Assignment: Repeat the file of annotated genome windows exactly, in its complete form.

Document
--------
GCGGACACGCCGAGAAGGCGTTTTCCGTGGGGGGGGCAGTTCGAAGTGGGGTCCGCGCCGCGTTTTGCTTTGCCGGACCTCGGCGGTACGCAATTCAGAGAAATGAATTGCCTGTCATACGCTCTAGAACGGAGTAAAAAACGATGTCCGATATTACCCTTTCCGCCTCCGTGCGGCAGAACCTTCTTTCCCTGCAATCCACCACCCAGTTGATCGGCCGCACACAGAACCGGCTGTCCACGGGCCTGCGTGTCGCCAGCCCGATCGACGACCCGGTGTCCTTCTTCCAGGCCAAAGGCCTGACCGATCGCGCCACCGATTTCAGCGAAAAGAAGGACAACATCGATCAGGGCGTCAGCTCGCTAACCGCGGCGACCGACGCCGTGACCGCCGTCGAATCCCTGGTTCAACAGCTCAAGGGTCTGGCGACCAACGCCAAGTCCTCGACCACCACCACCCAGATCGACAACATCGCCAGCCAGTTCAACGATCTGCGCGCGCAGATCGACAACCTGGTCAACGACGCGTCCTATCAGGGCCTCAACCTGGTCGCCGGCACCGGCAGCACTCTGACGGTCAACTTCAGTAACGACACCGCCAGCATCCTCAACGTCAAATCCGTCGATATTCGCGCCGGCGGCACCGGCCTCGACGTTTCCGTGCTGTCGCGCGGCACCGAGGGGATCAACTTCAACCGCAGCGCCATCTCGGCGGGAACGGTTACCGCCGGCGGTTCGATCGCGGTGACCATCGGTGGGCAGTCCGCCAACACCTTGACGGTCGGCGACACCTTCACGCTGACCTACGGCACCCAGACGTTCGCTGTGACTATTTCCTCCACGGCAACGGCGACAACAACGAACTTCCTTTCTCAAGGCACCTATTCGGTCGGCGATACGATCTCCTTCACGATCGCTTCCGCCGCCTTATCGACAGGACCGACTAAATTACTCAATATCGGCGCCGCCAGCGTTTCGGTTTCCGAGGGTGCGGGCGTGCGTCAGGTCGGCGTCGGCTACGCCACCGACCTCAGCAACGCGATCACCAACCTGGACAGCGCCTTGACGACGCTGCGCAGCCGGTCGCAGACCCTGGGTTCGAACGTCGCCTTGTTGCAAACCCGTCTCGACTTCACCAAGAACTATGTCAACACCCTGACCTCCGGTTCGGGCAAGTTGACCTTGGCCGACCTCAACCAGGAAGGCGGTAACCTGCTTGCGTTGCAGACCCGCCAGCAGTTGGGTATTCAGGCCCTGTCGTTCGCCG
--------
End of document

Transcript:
GCGGACACGCCGAGAAGGCGTTTTCCGTGGGGGGGGCAGTTCGAAGTGGGGTCCGCGCCGCGTTTTGCTTTGCCGGACCTCGGCGGTACGCAATTCAGAGAAATGAATTGCCTGTCATACGCTCTAGAACGGAGTAAAAAACGATGTCCGATATTACCCTTTCCGCCTCCGTGCGGCAGAACCTTCTTTCCCTGCAATCCACCACCCAGTTGATCGGCCGCACACAGAACCGGCTGTCCACGGGCCTGCGTGTCGCCAGCCCGATCGACGACCCGGTGTCCTTCTTCCAGGCCAAAGGCCTGACCGATCGCGCCACCGATTTCAGCGAAAAGAAGGACAACATCGATCAGGGCGTCAGCTCGCTAACCGCGGCGACCGACGCCGTGACCGCCGTCGAATCCCTGGTTCAACAGCTCAAGGGTCTGGCGACCAACGCCAAGTCCTCGACCACCACCACCCAGATCGACAACATCGCCAGCCAGTTCAACGATCTGCGCGCGCAGATCGACAACCTGGTCAACGACGCGTCCTATCAGGGCCTCAACCTGGTCGCCGGCACCGGCAGCACTCTGACGGTCAACTTCAGTAACGACACCGCCAGCATCCTCAACGTCAAATCCGTCGATATTCGCGCCGGCGGCACCGGCCTCGACGTTTCCGTGCTGTCGCGCGGCACCGAGGGGATCAACTTCAACCGCAGCGCCATCTCGGCGGGAACGGTTACCGCCGGCGGTTCGATCGCGGTGACCATCGGTGGGCAGTCCGCCAACACCTTGACGGTCGGCGACACCTTCACGCTGACCTACGGCACCCAGACGTTCGCTGTGACTATTTCCTCCACGGCAACGGCGACAACAACGAACTTCCTTTCTCAAGGCACCTATTCGGTCGGCGATACGATCTCCTTCACGATCGCTTCCGCCGCCTTATCGACAGGACCGACTAAATTACTCAATATCGGCGCCGCCAGCGTTTCGGTTTCCGAGGGTGCGGGCGTGCGTCAGGTCGGCGTCGGCTACGCCACCGACCTCAGCAACGCGATCACCAACCTGGACAGCGCCTTGACGACGCTGCGCAGCCGGTCGCAGACCCTGGGTTCGAACGTCGCCTTGTTGCAAACCCGTCTCGACTTCACCAAGAACTATGTCAACACCCTGACCTCCGGTTCGGGCAAGTTGACCTTGGCCGACCTCAACCAGGAAGGCGGTAACCTGCTTGCGTTGCAGACCCGCCAGCAGTTGGGTATTCAGGCCCTGTCGTTCGCCG